Wednesday, October 8, 2003

What's good for the goose ... the recall aftermath
Just when I thought the stupid California recall was over: ["Dems: New Recall in 100 Days"]. Can you blame them though? Gov. Gray Davis was a lousy Democrat. But the down economy isn't his fault, it's Bush's and Clinton's fault. Energy problems? Well, Davis isn't to blame for that. Bush's buddies at Enron are to blame for that. Job losses? Blame NAFTA and the free trade cultists, not Davis, for job losses. Well, okay, Davis is a free trader so he is partially to blame. But what gives? Just a year ago, Davis handily clobbered his Republican opponent [KPIX results], Bill Simon, 3,142,620 to 2,813,200 or 6 percent, with Green Party candidate Peter Camejo receiving 345,000 votes. Of course, as we all know, Republicans, like some Democrats, are very sore losers. So, they recalled Davis. Pretty pathetic.
However, look a little closer at the results. The recall won by less than 11 percent. So, over the last year, Davis essentially lost 17 percent of the vote he had a year before. That is hardly a revolution, especially considering that his approval ratings were as low as 20 percent in most polls.
Here is another numbers point that is significant: Schwarzenegger gets 3.7 million votes; Simon got 2.8 million votes in 2002. That is a gain of about 900,000 votes for the Republican candidate. But when you throw in Tom McClintock's numbers - a little over a million - that is almost 2 million votes gained by conservatives, in heavier turnout than the midterm election. Davis received 3.1 million votes in 2002 and Cruz Bustamante got 2.4 million, a drop of 700,000 votes, and that is with the Green candidate only receiving 213,000 votes. These numbers spell bad news for the Democrats, although California probably isn't in play for 2004 just yet.
However, they can learn an important lesson: Negative, out of touch, corrupt politicians will lose out over the anti-politician and positive. The key is, will the idiots at the DNC start getting it? Doubtful.
One good thing liberals can look at: The conservative-backed initiative to stop classifying government data by race, color, or national origin, Proposition 54, was handily defeated by over 2.1 million votes. Bustamante also spent most of his time and money campaigning to kill Prop 54 and not run for governor.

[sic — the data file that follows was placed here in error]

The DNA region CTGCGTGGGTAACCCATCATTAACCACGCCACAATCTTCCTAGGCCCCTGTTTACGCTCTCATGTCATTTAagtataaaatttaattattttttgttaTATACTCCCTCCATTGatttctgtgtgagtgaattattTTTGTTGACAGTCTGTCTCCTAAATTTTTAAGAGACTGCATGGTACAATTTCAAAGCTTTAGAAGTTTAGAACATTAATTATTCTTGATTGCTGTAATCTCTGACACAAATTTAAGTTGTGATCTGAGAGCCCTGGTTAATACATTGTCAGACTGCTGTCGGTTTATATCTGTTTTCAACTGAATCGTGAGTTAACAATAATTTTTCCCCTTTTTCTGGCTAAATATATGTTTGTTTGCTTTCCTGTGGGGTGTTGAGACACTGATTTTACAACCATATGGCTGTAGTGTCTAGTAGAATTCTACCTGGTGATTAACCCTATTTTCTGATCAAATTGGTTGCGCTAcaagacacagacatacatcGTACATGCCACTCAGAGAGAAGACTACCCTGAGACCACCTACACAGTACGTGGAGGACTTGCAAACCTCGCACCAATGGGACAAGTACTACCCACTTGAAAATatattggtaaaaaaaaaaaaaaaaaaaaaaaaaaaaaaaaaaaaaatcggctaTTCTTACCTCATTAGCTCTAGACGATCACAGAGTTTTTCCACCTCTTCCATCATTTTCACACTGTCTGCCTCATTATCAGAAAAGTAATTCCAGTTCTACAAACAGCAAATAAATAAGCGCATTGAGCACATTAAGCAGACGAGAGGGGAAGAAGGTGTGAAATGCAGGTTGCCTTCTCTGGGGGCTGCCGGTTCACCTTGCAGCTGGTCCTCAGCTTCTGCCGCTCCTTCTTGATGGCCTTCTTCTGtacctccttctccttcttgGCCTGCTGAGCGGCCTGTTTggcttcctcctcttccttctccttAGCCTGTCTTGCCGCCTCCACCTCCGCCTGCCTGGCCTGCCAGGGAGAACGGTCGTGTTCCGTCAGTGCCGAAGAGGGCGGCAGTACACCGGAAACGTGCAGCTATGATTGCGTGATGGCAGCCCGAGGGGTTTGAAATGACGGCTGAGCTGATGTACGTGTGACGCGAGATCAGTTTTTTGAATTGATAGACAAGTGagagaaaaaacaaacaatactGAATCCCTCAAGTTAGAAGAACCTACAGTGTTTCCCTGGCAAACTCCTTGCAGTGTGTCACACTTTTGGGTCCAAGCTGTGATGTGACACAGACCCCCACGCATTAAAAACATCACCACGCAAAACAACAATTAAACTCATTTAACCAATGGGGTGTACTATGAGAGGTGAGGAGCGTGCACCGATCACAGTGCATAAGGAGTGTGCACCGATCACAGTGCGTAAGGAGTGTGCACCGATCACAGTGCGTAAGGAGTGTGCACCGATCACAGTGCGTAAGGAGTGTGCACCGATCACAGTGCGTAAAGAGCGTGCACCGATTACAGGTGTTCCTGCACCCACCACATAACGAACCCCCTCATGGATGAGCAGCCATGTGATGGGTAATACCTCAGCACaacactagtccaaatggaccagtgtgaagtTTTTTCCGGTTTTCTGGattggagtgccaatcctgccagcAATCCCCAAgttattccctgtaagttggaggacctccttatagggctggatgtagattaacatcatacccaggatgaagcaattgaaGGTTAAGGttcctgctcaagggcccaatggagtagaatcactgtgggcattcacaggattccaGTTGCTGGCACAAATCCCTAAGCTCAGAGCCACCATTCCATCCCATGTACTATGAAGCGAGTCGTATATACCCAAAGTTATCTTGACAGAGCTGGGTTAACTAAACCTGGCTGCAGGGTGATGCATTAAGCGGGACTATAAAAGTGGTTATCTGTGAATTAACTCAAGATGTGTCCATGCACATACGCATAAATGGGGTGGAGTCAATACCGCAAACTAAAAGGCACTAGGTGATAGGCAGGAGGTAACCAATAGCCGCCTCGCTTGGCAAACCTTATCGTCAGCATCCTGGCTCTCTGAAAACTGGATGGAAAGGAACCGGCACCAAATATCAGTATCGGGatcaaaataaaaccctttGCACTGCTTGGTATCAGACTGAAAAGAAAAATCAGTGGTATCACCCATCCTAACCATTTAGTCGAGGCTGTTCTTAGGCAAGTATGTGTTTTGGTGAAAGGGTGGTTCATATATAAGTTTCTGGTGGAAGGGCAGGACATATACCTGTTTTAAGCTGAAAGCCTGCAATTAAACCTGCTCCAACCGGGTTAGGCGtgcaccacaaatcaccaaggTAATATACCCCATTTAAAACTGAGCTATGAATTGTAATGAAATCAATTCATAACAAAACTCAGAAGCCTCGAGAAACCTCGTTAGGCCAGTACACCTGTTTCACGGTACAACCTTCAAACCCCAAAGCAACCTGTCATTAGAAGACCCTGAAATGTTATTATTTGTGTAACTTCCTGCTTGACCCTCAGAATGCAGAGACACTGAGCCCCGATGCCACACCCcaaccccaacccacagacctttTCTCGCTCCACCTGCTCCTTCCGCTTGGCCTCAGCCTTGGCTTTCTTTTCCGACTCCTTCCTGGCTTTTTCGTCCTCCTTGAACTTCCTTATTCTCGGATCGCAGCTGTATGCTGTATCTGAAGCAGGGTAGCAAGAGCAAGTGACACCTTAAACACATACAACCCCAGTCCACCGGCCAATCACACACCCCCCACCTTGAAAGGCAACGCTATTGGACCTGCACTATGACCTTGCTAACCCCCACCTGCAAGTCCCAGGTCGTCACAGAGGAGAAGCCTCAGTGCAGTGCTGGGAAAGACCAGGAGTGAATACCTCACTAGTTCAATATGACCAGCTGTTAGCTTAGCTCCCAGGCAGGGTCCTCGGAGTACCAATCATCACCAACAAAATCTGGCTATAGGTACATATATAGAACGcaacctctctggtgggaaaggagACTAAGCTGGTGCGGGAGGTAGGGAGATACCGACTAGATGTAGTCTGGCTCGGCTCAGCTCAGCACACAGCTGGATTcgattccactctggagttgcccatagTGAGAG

The most hilarious thing about all this is Arnold Schwarzenegger saying he wasn't going to be bought by the special interests yet he took millions from special interests, according to Common Cause: ["Actor bulks up on political donations"]. It was funny that we didn't hear anything on television about Schwarzenegger's special interests yet we heard every Republican hack cry over and over about Bustamante's Indian tribe and union donations.
The most frightening thing about all this is that people were foolishly swayed into voting for a movie star because, well, he is a movie star. In some ways, it will be funny, similar to Jesse Ventura winning in Minnesota. Yeah, people went to the polls and said f- you to the politicians and voted for the Terminator. But be careful what you wish for.
One last note on the recall: In typical corporate media fashion, KCRA in Sacramento, being simulcast on C-SPAN, cut off Camejo's concession speech after a couple of minutes, right in the middle when he was chastising the media for ignoring his campaign and his platform. Camejo pointed to the real reason the state was broke: Affluent people pay a lower tax rate than working class folks. Camejo said the only media outlet to acknowledge one of his main economic points was the San Jose Mercury News. Here is the article: ["Your taxes: How California compares"].

Despite rating California as one of four "very progressive'' states that collect more taxes from the rich, poor and middle-class Californians nonetheless bear a higher tax burden than the state's wealthy taxpayers. For the poorest one-fifth of families, taxes consume 11.3 percent of the average family income of $11,100. That burden is 7.2 percent, however, for the one in 100 California families with an average income of $1.6 million.

Now, before anyone starts yelling, yeah 11.3 percent is REALLY HIGH. But why should the poor folks pay that when the richies pay a rate that is 38 percent lower?
And this from Camejo's sit down with the editorial staff: ["Tax the rich, end the deficit"].

"The other problem that I think is a falsehood in the campaign is the Republican message that everybody is leaving California, we're overregulated, we're overtaxed. Corporations have the lowest tax rate they have had -- I don't know how far back -- but for the last 40 years. It's dropped from 9.6 percent to 5.3 percent. The other area is that if you look at [effective tax rates on individuals] you see that the poorest people pay the highest tax rate and the wealthiest people pay the lowest tax rate. The richest 1 percent pay 7.2 [percent of income]. I think one fact that you should bring out is how skewed we are. It's kind of scary. One percent of the people get $250 billion a year in income in California. When a society gets that skewed, you start thinking Third World."

Wow. It looks like the wrong person was elected governor.